Chrysler Group LLC could create up to 300 more jobs than the automaker announced when it unveiled plans for a second shift at the plant that now makes Jeep Libertys, union officials said.
The final count probably is still more than a week away, but Dan Henneman, Jeep unit chairman for UAW Local 12, said it should be good news for Toledo.
"We could be looking at up to 1,400 jobs," Mr. Henneman said.
When Sergio Marchionne, the chief executive officer of Chrysler and its parent company Fiat SpA, visited Toledo last November to officially announce Chrysler's plan to put $500 million into the Toledo Assembly complex, he said the second shift would bring about 1,100 new jobs to the city.
Mr. Henneman said nothing has changed within Chrysler's plans, but the automaker's announcement of 1,100 wasn't based on actual modeling of job stations.
That's being done now. Mr. Henneman said employment needs are determined by a "digital scroll," which is essentially a simulation of a vehicle moving down the line.
"You determine how many jobs you'll have based on how many cars you'll run an hour," he said.
Under the current contract between the United Auto Workers and Chrysler, new hires start at $15.78 an hour, with increases up to $19.28 an hour by the end of the agreement.
Chrysler spokesman Jodi Tinson said she could not confirm any number of jobs above the 1,100 that was announced last year.
"We haven't even started hiring for the second shift or building the new vehicle, so any speculation on more workers is premature and ill advised," Ms. Tinson wrote in an e-mail.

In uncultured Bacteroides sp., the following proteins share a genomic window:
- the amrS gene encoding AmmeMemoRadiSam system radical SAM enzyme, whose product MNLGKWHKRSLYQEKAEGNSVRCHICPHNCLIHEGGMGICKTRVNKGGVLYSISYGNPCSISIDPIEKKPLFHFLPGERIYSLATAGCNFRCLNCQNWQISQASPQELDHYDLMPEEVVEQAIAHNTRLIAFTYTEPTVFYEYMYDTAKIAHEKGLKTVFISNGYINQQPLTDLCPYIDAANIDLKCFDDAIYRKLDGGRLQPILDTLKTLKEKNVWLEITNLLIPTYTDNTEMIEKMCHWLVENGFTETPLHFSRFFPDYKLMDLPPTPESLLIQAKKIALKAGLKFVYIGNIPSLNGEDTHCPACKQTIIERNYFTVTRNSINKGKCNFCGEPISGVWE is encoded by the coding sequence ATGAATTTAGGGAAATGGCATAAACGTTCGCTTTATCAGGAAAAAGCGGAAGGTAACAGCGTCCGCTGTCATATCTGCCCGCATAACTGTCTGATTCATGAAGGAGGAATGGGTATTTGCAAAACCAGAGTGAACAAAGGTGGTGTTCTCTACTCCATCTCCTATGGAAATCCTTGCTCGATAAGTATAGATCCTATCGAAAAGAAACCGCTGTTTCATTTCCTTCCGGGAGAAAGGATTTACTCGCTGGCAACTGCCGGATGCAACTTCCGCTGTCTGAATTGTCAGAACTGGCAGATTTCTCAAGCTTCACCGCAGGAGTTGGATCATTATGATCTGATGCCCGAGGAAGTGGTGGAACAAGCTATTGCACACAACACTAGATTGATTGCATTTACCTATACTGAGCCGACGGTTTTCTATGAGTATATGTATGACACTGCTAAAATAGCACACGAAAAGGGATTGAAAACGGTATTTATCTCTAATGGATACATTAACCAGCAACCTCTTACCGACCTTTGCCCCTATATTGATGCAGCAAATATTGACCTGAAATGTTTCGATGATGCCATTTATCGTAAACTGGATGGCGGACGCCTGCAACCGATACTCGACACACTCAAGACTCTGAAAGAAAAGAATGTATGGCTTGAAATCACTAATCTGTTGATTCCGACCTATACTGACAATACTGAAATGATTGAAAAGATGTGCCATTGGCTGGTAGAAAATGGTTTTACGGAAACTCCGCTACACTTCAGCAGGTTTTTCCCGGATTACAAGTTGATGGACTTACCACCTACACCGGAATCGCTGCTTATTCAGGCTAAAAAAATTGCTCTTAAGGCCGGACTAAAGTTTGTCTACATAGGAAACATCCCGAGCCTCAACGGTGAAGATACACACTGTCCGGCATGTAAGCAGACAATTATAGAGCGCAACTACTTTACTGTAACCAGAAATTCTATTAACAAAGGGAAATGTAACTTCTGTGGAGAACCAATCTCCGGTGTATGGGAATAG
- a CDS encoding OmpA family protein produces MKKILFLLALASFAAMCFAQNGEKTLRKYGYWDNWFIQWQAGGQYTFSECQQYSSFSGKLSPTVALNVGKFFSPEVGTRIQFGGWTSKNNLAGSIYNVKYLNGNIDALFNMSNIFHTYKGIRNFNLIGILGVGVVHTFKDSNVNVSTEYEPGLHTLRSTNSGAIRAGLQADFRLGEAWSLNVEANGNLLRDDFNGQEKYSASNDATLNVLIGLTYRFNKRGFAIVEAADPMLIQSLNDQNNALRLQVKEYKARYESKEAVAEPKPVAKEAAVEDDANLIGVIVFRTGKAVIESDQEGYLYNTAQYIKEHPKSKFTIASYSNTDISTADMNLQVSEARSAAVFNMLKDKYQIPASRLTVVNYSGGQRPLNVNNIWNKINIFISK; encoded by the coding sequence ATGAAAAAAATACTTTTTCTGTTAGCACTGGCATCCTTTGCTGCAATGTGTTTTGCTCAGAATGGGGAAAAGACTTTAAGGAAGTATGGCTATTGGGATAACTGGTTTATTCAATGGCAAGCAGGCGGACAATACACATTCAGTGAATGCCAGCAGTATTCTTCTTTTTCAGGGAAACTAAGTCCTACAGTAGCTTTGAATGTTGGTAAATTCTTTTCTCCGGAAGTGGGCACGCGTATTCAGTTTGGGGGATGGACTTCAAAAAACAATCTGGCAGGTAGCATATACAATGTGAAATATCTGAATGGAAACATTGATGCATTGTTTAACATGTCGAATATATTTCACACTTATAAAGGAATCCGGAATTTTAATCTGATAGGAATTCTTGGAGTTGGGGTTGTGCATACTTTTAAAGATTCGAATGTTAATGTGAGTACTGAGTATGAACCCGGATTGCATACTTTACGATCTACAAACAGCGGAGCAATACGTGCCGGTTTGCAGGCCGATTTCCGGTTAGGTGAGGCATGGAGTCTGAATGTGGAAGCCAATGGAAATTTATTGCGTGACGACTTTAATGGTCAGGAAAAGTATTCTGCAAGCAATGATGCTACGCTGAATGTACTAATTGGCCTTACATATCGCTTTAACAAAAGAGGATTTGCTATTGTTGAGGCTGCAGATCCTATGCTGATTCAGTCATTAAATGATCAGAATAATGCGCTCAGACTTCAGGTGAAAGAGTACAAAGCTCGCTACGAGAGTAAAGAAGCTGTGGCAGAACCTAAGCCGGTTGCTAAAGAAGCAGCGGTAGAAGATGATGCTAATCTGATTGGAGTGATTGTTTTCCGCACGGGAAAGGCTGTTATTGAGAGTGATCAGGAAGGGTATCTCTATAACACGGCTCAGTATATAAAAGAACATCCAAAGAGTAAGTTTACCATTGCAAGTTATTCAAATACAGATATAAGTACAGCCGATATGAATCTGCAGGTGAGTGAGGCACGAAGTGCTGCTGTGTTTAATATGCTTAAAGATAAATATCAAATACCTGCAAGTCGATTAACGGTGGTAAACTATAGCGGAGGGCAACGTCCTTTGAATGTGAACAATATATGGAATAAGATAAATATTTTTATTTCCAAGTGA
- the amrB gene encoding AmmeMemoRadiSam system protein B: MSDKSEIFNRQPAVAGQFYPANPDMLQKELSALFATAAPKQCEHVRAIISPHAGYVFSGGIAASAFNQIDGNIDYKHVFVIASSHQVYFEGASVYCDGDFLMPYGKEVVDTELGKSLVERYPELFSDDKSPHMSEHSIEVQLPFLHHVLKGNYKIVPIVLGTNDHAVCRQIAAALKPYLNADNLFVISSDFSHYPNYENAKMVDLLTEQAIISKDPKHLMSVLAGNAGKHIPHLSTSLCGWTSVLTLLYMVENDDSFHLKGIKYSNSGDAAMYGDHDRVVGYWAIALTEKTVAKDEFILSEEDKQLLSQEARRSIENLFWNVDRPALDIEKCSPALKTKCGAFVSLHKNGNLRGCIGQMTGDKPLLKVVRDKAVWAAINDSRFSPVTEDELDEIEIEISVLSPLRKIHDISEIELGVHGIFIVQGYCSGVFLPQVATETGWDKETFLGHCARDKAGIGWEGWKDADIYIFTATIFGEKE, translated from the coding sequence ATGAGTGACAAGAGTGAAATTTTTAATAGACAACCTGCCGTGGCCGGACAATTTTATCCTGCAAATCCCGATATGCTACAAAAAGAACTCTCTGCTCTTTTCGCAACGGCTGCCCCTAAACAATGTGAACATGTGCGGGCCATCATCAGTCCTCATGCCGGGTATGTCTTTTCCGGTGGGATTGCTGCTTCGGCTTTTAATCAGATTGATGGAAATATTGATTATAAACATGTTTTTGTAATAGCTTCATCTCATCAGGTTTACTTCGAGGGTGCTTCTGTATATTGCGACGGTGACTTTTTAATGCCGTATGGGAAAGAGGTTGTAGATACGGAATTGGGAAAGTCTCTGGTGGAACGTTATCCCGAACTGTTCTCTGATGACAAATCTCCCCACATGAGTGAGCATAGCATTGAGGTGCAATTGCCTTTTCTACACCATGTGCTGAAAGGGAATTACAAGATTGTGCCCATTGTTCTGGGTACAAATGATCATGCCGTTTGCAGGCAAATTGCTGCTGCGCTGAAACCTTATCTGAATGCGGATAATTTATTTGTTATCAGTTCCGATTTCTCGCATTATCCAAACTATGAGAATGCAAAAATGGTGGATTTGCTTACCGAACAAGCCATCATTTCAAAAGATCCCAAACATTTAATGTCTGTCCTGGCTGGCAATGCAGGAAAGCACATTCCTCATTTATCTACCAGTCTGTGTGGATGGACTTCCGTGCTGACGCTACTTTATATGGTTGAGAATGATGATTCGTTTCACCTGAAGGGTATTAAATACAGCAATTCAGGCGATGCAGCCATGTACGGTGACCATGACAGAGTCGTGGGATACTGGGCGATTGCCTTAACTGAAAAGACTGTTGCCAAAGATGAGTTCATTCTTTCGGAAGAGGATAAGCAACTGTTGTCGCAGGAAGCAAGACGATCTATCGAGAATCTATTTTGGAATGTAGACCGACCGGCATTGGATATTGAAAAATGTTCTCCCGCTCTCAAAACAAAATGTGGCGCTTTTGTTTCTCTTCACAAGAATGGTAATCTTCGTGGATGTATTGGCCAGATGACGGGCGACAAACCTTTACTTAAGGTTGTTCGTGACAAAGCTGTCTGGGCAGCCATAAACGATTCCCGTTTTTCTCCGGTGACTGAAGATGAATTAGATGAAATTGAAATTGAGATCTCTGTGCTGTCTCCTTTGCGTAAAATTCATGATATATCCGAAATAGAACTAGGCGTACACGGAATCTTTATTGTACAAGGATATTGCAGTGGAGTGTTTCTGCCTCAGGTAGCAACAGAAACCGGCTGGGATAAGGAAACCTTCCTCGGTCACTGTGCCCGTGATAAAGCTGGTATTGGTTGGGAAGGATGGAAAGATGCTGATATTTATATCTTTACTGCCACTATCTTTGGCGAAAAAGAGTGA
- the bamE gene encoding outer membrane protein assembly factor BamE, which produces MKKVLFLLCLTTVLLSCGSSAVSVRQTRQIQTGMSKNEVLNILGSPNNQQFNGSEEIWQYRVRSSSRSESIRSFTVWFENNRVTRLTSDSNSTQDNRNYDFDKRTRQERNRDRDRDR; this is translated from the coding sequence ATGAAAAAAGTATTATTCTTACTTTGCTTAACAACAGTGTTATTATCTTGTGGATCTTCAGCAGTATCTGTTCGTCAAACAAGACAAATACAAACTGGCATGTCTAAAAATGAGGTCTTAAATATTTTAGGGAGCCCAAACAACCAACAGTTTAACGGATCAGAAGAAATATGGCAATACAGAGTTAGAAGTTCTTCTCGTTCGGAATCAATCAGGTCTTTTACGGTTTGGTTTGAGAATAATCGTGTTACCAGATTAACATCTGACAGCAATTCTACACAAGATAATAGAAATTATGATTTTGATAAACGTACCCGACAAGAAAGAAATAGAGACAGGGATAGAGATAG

Chrysler now has about 1,800 hourly employees at the plant, which builds the Jeep Wrangler and Jeep Liberty. An addition of 1,400 would increase that number to about 3,200.
The last current-model Jeep Liberty is scheduled to be built Aug. 16. After that vehicle rolls off the line, the part of the plant in which Libertys are built will shut down for several months as Chrysler upgrades and retools the line for the next-generation Jeep mid-size SUV.
The majority of employees will be laid off during the shutdown, although a few will remain on the job.
Mr. Henneman said line workers are expected to return for training in late March or early April.
Wrangler production will not be affected by the shutdown.
Chrysler is expected to unveil the new model -- which may or may not retain the Liberty name -- at the North American International Auto Show in Detroit in January.
The automaker is not yet accepting applications for the new jobs. All job seekers must apply through the chryslercareers.com Web site.
Union officials say the company probably will open hiring in the late summer or early fall.
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